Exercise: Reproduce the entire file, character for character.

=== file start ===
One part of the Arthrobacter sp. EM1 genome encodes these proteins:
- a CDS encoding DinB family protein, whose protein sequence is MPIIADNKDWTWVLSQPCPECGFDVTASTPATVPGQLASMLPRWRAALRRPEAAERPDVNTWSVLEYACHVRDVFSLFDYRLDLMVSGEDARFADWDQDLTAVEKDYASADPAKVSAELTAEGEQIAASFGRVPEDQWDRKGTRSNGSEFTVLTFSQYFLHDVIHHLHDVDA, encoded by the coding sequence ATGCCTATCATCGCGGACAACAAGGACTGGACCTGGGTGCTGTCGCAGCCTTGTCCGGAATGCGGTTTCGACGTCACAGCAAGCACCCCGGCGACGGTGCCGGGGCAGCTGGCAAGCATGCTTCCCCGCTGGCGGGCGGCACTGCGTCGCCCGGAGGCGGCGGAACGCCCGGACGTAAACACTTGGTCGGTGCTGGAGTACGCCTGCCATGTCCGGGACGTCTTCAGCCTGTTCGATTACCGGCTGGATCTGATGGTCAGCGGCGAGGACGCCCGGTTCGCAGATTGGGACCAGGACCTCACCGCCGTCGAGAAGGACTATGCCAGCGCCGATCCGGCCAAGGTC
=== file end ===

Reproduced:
One part of the Arthrobacter sp. EM1 genome encodes these proteins:
- a CDS encoding DinB family protein, whose protein sequence is MPIIADNKDWTWVLSQPCPECGFDVTASTPATVPGQLASMLPRWRAALRRPEAAERPDVNTWSVLEYACHVRDVFSLFDYRLDLMVSGEDARFADWDQDLTAVEKDYASADPAKVSAELTAEGEQIAASFGRVPEDQWDRKGTRSNGSEFTVLTFSQYFLHDVIHHLHDVDA, encoded by the coding sequence ATGCCTATCATCGCGGACAACAAGGACTGGACCTGGGTGCTGTCGCAGCCTTGTCCGGAATGCGGTTTCGACGTCACAGCAAGCACCCCGGCGACGGTGCCGGGGCAGCTGGCAAGCATGCTTCCCCGCTGGCGGGCGGCACTGCGTCGCCCGGAGGCGGCGGAACGCCCGGACGTAAACACTTGGTCGGTGCTGGAGTACGCCTGCCATGTCCGGGACGTCTTCAGCCTGTTCGATTACCGGCTGGATCTGATGGTCAGCGGCGAGGACGCCCGGTTCGCAGATTGGGACCAGGACCTCACCGCCGTCGAGAAGGACTATGCCAGCGCCGATCCGGCCAAGGTC